Library – Out of the box and secret archives

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View of the The Bibliothèque Nationale de France.sticker-reference.pngsticker-reference.pngsticker-reference1.pngsticker-reference1.png
sticker-reference.pngsticker-reference.pngsticker-reference.pngsticker-reference.pngDuring the last few months I’ve seen libraries and librarians featured on the media highlighting the wonders of what they’ve done. One article described how a recent graduate librarian from New Jersey had become part of a reality show, The Ultimate Road Trip. Good for him, the high power bless his soul and all that. I am not a fan of reality TV but at least this show was about outdoor experiences and not about blabbing in front of a camera describing cat fights and whatnot.  I’d bring this librarian to talk to Queens’ teens.

Another article was about how a research librarian from Manhattan ‘sat for 29 hours watching sports on television to take in a prize package worth $5000.’  Whoa! ESPN Zone Ultimate Couch Potato Competition. I am not a fan of this type of contest that does nothing to promote creativity, healthy habits or reading (to mention a few things).  But again, if someone can endure 29 hours without a bathroom brake and eating spicy chicken wings- more power to him/her. What about a read-a-thon contest? Any mega company out there willing to sponsor and offer $5,000 for such a contest? Email me right away.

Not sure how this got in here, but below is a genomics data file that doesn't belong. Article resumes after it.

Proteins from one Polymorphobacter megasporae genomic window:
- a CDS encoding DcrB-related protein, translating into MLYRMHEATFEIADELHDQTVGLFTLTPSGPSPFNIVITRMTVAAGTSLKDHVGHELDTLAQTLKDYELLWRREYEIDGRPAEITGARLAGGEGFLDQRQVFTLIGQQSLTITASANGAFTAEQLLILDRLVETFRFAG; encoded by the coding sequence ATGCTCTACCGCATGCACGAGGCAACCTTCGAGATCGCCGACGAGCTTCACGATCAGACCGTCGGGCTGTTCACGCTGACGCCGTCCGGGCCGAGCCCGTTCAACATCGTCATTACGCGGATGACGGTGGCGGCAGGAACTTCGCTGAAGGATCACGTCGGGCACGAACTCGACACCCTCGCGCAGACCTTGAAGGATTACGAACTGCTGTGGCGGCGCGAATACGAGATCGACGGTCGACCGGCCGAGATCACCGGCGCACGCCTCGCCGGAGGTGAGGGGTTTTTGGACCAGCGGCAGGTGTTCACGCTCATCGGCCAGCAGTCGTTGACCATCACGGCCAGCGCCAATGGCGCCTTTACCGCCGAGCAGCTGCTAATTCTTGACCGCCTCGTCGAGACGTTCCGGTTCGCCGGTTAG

A last article, a juicy one, highlighted Hell at the library, Eros in Secret, an exhibition at the The Bibliothèque Nationale de France

‘offering a peek at its secret archive of erotic art, putting on display more than 350 sexually explicit literary works, manuscripts, engravings, lithographs, photographs, film clips, even calling cards and cardboard pop-ups.’

‘The items are drawn from a permanent collection created in the 1830s when the library isolated works considered “contrary to good morals.” They were put in a locked section with its own card catalog and given the name L’Enfer — hell. Many pieces have been consigned there over the years by the police for safeguarding, perhaps, and posterity.’

This sounds too interesting to miss. The exhibition runs through March 22 –  I have a meeting in Paris at the end of February and have included this exhibition on my little to-do list. 


Thanks for the sticker. It is on the cover of my computer.


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